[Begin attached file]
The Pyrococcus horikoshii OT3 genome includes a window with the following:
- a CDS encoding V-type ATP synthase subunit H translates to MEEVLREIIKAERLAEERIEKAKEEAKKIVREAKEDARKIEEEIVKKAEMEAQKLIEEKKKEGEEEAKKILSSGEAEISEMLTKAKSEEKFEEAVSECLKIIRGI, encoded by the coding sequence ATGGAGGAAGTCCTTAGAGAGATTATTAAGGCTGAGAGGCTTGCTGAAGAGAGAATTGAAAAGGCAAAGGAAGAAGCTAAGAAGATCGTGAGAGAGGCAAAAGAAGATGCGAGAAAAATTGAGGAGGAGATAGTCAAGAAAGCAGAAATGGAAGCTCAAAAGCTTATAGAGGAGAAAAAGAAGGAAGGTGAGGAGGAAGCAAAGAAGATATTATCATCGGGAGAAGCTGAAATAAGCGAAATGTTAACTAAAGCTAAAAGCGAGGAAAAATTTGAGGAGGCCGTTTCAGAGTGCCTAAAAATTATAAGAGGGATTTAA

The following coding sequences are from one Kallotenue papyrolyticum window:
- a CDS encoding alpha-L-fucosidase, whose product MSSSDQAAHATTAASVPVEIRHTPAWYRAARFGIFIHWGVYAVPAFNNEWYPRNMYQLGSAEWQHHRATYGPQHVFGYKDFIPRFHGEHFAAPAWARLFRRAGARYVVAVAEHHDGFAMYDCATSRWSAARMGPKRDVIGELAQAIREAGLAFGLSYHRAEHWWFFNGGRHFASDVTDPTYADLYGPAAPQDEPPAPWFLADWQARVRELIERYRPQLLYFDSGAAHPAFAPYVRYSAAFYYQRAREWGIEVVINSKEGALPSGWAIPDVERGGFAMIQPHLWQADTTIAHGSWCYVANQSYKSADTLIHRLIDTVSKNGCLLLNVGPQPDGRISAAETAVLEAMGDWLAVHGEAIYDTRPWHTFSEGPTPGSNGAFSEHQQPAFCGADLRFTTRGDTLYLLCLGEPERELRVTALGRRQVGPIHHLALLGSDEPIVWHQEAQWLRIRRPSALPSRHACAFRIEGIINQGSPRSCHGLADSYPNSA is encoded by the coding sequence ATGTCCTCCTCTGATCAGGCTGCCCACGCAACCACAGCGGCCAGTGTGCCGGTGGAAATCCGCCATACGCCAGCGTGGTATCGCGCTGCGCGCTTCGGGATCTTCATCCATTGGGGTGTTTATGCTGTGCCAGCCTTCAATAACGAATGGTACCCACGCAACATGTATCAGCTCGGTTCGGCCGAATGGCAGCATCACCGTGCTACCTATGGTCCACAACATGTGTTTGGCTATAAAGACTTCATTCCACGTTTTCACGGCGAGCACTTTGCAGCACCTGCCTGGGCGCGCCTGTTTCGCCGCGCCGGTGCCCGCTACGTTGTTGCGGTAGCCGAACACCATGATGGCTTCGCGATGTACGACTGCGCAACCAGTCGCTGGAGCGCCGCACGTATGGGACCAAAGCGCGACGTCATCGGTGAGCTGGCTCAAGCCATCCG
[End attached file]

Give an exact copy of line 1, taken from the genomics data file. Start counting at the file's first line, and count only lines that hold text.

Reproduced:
The Pyrococcus horikoshii OT3 genome includes a window with the following: